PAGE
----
Squeeze some lemon on top and gently stir it all together.  Garnish with some Parmesan cheese.

Monday, June 11, 2012

Pea Shoot Omelets

I've been trying to get to Fat Moon Farm each Thursday afternoon for their farmstand.  Not always an easy task, as Thursday afternoons are piano lessons, and make up t-ball games.  But, it's worth the effort.  Last week, I got there too late--all that was left was pea shoots!  But, as I always say, when life gives you pea shoots, make pea shoot omelets!

1 portabella mushroom
1 small onion
1 big handful of pea shoots
Olive oil or butter
Herbs of your choice (I picked some parsley and chives from the garden).  Optional--use a tablespoon or two, or none
2 eggs (per omelet.  I had enough filling for two omelets)
Splash of milk
Salt and pepper to taste
Diced tomatoes (optional)
Cheese (optional--I wanted to use goat cheese, but turns out I didn't have any.  So I tossed on a little shredded cheddar)

Dice the portabella mushroom and onion and saute in olive oil or butter until soft, about 10 minutes.

Wash the pea shoots.  Coarsely chop into pea shoots.

Mince the herbs.

Add the pea shoots and herbs to the pan with the sauteed mushroom and onion.  Stir, then turn off the heat.  The warmth from the pan/burner will finish cooking the pea shoots and herbs--you really just need them wilted.

In a measuring cup or small bowl, whisk the eggs with a splash of milk and salt and pepper to taste.

Place a small skillet over medium low heat.  Melt about a half tablespoon of butter, swirling around the pan.  In general, I'm not a big fan of non-stick cookware, but I have one skillet that I use just for scrambled eggs and omelets.  If anyone has tips for making omelets without non-stick, I'd love to hear them!

When the butter is melted, pour the eggs into the pan.  As the sides begin to set, use a rubber spatula to loosen the edges.  Continue cooking until the top is almost set.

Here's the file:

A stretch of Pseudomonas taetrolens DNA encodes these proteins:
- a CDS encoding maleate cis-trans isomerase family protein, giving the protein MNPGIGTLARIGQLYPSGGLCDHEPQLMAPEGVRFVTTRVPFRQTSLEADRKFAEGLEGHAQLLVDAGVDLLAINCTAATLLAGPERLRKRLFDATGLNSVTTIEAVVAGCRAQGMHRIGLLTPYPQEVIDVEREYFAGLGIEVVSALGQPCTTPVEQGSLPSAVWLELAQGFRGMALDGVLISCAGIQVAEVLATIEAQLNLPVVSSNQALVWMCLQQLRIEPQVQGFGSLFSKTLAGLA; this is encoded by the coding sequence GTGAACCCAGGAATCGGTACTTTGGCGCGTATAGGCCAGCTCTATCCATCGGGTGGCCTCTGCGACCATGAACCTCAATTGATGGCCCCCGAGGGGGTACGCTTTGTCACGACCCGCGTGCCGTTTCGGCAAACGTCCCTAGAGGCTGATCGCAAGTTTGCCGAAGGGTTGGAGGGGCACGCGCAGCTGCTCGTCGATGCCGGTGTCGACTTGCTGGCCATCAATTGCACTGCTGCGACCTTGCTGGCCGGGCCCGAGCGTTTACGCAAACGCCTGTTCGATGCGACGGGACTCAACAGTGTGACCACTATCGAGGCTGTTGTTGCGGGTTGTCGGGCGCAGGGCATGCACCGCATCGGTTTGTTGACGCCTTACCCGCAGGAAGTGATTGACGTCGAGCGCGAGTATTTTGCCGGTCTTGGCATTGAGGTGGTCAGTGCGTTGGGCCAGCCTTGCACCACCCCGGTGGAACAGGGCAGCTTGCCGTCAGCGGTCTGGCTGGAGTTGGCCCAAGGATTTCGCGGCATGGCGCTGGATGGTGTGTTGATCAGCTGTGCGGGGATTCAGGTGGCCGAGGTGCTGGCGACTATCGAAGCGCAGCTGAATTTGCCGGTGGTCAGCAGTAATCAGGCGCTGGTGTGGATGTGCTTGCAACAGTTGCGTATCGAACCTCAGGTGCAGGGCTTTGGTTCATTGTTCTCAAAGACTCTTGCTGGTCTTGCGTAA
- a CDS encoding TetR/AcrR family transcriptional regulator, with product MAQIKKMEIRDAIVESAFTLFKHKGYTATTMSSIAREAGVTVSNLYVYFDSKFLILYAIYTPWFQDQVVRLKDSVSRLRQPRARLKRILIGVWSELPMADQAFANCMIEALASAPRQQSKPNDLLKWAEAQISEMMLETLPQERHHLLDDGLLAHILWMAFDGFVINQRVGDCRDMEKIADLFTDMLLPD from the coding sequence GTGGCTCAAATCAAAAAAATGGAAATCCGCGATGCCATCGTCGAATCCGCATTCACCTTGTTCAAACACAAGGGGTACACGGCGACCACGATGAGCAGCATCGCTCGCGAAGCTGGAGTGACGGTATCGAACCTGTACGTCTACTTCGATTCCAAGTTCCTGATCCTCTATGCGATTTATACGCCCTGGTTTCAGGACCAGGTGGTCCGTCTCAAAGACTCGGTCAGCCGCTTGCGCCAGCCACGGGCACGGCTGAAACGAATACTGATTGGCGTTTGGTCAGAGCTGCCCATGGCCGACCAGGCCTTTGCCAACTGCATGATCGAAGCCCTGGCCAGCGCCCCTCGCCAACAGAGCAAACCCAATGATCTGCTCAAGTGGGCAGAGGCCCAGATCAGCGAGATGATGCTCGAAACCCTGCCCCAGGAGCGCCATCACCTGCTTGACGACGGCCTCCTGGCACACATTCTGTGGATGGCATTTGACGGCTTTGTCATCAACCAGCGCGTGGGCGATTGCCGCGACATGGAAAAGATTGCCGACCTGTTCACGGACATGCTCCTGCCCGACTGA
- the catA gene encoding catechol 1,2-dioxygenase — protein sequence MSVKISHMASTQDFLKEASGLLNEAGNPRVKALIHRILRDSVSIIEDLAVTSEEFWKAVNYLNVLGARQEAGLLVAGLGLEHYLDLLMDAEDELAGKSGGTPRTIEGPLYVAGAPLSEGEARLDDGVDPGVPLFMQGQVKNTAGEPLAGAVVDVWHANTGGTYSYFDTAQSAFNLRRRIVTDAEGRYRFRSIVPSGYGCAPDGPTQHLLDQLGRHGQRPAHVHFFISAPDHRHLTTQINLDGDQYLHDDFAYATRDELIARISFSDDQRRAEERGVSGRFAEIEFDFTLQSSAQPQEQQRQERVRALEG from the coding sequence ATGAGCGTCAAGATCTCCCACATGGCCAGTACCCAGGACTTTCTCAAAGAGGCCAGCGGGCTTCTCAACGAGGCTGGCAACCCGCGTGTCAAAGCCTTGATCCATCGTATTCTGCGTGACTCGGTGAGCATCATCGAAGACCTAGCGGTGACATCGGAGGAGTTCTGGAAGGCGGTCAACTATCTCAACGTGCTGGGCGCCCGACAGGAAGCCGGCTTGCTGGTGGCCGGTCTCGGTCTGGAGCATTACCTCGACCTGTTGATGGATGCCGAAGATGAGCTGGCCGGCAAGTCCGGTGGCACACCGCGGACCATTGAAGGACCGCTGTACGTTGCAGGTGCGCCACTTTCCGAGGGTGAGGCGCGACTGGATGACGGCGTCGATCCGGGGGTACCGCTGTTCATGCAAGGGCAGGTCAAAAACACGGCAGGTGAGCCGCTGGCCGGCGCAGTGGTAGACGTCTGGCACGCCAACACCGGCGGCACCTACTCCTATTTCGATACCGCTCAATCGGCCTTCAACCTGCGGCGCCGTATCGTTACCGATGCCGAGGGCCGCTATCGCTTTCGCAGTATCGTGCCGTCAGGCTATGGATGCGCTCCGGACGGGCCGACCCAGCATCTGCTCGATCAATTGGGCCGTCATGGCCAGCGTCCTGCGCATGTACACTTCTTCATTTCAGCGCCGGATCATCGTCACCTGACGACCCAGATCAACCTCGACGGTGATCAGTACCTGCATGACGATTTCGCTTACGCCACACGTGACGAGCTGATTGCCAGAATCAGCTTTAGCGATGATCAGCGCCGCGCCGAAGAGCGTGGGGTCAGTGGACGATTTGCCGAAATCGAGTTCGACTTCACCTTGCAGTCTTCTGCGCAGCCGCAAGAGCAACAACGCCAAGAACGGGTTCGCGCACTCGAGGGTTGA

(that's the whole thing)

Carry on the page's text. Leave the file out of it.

Add a good sized scoop of the mushroom/onion/pea shoot mixture to one side of the omelet.  Top with diced tomato and cheese if you're using.  Use a rubber spatula to fold the other side of the omelet on top.  Let cook for an additional minute or two, then remove to a plate.  Top with a little extra filling if you'd like.

Thursday, June 7, 2012

Rhubarb Rhapsody

Last week, I was going along my merry way, just minding my own business when schwoop an email update from Smitten Kitchen landed in my inbox.  This was no ordinary update; a mere glance at the subject line caught my immediate attention - rhubarb snacking cake.  

Described as 'Part buckle, part streusel cake and part crumb bar', I was hooked before I could measure out the first scoop of sugar. In the meantime, to make sure I didn't 'miss out' on such a delectable delight, one of my colleagues forwarded the aforementioned email update to me at work.  (Conspiracy anyone?)

Lucky for me, Sunday was pretty iffy weather-wise.  SO, I whipped up a rhubarb snacking cake for my culinary focus group (aka - the gals at work) to determine whether this recipe was a keeper blog worthy.  The mere fact that you're reading this right now is a quick summary of their feedback. 

I followed Deb's recipe exactly, except I used farm fresh cinnamon butter from Cricket Creek Farm for the crumb topping (in lieu of butter and cinnamon).  

The rhubarb was from my brother-in-law's patch, the eggs were from Cricket Creek Farm and the flour was from King Arthur.  Here's the step-by-step.

1 1/4 pound (565 grams) rhubarb, trimmed and cut into 1/2-inch lengths on the diagonal
1 1/3 cup (265 grams) granulated sugar, divided
1 tablespoon lemon juice (psst, skip ahead and zest it for the cake before you cut it)
1/2 cup (1 stick, 4 ounces or 115 grams) unsalted butter, softened
1/2 teaspoon finely grated lemon zest
2 large eggs
1 1/3 cups (165 grams) all-purpose flour
1 teaspoon baking powder
3/4 teaspoon table salt
1/4 teaspoon ground ginger
1/3 cup (80 grams) sour cream

1 cup (125 grams) all-purpose flour